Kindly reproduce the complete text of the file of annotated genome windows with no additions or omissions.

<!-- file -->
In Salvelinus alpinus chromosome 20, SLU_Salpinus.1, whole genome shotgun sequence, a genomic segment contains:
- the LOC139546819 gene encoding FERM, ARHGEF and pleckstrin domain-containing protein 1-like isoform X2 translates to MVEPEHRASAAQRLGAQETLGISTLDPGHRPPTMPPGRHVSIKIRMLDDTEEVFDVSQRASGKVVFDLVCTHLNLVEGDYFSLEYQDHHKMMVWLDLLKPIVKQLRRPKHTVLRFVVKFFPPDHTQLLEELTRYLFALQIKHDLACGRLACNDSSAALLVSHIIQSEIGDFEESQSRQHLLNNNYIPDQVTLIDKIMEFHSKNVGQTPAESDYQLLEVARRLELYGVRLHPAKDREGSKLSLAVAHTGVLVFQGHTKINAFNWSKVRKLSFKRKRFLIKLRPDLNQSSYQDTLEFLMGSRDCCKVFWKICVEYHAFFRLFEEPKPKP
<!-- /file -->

In Salvelinus alpinus chromosome 20, SLU_Salpinus.1, whole genome shotgun sequence, a genomic segment contains:
- the LOC139546819 gene encoding FERM, ARHGEF and pleckstrin domain-containing protein 1-like isoform X2 translates to MVEPEHRASAAQRLGAQETLGISTLDPGHRPPTMPPGRHVSIKIRMLDDTEEVFDVSQRASGKVVFDLVCTHLNLVEGDYFSLEYQDHHKMMVWLDLLKPIVKQLRRPKHTVLRFVVKFFPPDHTQLLEELTRYLFALQIKHDLACGRLACNDSSAALLVSHIIQSEIGDFEESQSRQHLLNNNYIPDQVTLIDKIMEFHSKNVGQTPAESDYQLLEVARRLELYGVRLHPAKDREGSKLSLAVAHTGVLVFQGHTKINAFNWSKVRKLSFKRKRFLIKLRPDLNQSSYQDTLEFLMGSRDCCKVFWKICVEYHAFFRLFEEPKPKP